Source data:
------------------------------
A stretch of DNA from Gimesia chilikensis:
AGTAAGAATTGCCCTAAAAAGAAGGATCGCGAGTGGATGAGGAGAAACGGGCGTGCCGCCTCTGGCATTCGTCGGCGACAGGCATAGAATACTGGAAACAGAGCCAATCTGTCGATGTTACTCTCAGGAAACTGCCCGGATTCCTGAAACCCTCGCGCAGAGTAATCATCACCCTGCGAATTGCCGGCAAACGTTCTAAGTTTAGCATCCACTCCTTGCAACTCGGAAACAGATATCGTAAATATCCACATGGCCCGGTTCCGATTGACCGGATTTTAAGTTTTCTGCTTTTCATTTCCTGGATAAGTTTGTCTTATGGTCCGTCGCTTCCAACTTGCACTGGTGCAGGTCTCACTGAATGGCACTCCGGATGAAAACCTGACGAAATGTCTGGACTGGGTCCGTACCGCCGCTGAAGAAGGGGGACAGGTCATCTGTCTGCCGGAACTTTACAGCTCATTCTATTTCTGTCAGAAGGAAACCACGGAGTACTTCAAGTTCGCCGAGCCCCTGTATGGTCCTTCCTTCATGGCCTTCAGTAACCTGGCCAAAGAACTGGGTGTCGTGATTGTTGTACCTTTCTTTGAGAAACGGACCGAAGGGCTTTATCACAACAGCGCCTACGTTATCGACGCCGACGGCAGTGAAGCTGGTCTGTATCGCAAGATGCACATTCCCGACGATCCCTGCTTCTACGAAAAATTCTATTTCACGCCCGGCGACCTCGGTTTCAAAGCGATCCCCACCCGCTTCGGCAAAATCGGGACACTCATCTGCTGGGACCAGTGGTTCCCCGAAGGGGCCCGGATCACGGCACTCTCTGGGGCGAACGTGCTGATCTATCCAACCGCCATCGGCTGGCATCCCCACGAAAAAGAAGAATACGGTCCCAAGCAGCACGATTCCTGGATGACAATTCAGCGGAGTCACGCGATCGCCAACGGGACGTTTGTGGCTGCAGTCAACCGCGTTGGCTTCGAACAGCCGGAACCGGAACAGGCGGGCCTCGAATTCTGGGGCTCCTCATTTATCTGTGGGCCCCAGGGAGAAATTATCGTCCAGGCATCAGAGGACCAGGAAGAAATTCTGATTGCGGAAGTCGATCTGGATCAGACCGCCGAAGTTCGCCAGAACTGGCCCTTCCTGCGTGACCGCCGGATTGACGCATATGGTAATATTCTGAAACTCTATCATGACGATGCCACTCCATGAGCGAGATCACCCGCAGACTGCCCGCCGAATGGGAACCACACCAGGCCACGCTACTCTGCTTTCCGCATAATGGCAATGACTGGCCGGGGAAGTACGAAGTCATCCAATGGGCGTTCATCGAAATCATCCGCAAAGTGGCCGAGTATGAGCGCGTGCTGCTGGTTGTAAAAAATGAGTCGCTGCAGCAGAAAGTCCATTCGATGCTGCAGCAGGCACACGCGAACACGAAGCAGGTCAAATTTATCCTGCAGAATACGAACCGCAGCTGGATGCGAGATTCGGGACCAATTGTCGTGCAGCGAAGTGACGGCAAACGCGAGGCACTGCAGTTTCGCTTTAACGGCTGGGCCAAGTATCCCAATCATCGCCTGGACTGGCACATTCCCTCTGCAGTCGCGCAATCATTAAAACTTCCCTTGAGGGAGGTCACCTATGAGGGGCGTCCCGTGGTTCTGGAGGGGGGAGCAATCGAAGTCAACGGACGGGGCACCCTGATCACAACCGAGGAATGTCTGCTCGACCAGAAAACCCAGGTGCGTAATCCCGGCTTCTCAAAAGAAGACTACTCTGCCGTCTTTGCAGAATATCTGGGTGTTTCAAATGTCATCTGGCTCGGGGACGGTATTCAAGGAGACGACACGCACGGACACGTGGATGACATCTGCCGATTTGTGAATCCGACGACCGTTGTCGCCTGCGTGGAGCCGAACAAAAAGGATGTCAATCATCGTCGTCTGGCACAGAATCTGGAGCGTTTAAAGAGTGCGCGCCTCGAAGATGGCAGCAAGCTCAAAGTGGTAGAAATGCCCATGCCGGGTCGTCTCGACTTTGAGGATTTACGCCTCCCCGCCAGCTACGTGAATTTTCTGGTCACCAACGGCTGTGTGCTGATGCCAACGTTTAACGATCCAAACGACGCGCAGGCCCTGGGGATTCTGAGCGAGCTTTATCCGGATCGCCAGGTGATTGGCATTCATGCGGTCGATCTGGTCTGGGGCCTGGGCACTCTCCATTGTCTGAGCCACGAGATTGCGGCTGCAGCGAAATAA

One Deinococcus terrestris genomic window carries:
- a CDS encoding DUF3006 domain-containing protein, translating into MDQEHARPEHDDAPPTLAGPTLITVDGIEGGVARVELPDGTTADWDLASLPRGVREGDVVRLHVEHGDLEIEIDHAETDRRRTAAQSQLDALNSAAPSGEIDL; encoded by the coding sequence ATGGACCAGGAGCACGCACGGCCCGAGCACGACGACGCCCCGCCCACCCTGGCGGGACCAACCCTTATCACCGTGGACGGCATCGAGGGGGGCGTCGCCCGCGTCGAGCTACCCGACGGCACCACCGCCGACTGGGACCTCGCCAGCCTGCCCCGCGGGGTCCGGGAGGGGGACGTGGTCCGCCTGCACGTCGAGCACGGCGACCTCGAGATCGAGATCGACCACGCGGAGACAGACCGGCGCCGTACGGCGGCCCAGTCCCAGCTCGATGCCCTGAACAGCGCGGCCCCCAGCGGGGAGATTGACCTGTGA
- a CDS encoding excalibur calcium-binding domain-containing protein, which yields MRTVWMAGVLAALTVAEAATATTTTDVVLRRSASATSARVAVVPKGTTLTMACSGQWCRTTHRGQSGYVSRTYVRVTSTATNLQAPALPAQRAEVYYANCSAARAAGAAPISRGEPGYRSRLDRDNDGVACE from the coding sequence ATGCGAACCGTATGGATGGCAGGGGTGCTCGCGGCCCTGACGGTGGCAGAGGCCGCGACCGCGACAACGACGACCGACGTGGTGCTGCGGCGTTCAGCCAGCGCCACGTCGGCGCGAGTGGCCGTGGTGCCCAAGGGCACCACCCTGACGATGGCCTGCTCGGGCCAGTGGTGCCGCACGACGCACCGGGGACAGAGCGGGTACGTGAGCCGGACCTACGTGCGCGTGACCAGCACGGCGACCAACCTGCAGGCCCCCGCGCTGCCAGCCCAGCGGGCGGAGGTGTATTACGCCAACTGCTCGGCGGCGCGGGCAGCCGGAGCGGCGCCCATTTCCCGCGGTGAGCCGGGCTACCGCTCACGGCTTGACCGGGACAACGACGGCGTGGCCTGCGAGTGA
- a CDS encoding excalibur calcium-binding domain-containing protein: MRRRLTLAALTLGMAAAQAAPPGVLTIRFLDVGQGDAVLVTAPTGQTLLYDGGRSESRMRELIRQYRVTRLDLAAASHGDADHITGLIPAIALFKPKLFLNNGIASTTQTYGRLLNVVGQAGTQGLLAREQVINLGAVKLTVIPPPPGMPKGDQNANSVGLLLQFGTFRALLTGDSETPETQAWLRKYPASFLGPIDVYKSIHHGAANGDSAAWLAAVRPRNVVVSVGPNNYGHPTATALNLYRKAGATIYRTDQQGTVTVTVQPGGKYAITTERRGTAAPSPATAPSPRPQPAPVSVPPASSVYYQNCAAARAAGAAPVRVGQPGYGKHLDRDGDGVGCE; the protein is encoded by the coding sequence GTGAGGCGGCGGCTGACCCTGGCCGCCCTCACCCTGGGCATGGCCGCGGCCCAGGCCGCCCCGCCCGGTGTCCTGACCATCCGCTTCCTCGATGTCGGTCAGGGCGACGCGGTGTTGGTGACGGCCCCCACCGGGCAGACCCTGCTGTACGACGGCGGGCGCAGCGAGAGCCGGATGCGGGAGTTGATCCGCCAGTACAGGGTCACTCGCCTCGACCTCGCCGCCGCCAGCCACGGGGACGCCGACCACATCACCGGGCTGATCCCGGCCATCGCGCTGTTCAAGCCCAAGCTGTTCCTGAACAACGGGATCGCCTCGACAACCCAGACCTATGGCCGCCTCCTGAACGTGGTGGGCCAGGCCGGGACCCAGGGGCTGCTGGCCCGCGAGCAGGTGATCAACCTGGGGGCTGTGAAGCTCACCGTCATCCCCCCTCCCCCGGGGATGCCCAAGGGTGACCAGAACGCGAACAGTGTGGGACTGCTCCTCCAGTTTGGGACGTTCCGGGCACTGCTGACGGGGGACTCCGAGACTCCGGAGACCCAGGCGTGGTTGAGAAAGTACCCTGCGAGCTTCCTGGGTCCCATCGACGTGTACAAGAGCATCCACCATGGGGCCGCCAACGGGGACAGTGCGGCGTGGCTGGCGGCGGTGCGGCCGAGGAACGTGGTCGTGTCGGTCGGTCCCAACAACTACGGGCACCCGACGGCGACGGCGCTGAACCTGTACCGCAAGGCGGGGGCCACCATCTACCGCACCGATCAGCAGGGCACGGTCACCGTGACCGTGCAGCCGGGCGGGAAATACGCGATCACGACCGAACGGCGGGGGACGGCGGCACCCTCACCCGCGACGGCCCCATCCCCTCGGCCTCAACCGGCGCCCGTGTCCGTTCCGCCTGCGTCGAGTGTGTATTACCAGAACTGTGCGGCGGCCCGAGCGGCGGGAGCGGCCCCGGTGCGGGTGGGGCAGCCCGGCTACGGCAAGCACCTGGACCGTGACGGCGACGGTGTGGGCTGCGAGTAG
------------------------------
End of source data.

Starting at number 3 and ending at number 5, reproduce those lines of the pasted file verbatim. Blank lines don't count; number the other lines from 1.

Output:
One Deinococcus terrestris genomic window carries:
- a CDS encoding DUF3006 domain-containing protein, translating into MDQEHARPEHDDAPPTLAGPTLITVDGIEGGVARVELPDGTTADWDLASLPRGVREGDVVRLHVEHGDLEIEIDHAETDRRRTAAQSQLDALNSAAPSGEIDL; encoded by the coding sequence ATGGACCAGGAGCACGCACGGCCCGAGCACGACGACGCCCCGCCCACCCTGGCGGGACCAACCCTTATCACCGTGGACGGCATCGAGGGGGGCGTCGCCCGCGTCGAGCTACCCGACGGCACCACCGCCGACTGGGACCTCGCCAGCCTGCCCCGCGGGGTCCGGGAGGGGGACGTGGTCCGCCTGCACGTCGAGCACGGCGACCTCGAGATCGAGATCGACCACGCGGAGACAGACCGGCGCCGTACGGCGGCCCAGTCCCAGCTCGATGCCCTGAACAGCGCGGCCCCCAGCGGGGAGATTGACCTGTGA
- a CDS encoding excalibur calcium-binding domain-containing protein, which yields MRTVWMAGVLAALTVAEAATATTTTDVVLRRSASATSARVAVVPKGTTLTMACSGQWCRTTHRGQSGYVSRTYVRVTSTATNLQAPALPAQRAEVYYANCSAARAAGAAPISRGEPGYRSRLDRDNDGVACE from the coding sequence ATGCGAACCGTATGGATGGCAGGGGTGCTCGCGGCCCTGACGGTGGCAGAGGCCGCGACCGCGACAACGACGACCGACGTGGTGCTGCGGCGTTCAGCCAGCGCCACGTCGGCGCGAGTGGCCGTGGTGCCCAAGGGCACCACCCTGACGATGGCCTGCTCGGGCCAGTGGTGCCGCACGACGCACCGGGGACAGAGCGGGTACGTGAGCCGGACCTACGTGCGCGTGACCAGCACGGCGACCAACCTGCAGGCCCCCGCGCTGCCAGCCCAGCGGGCGGAGGTGTATTACGCCAACTGCTCGGCGGCGCGGGCAGCCGGAGCGGCGCCCATTTCCCGCGGTGAGCCGGGCTACCGCTCACGGCTTGACCGGGACAACGACGGCGTGGCCTGCGAGTGA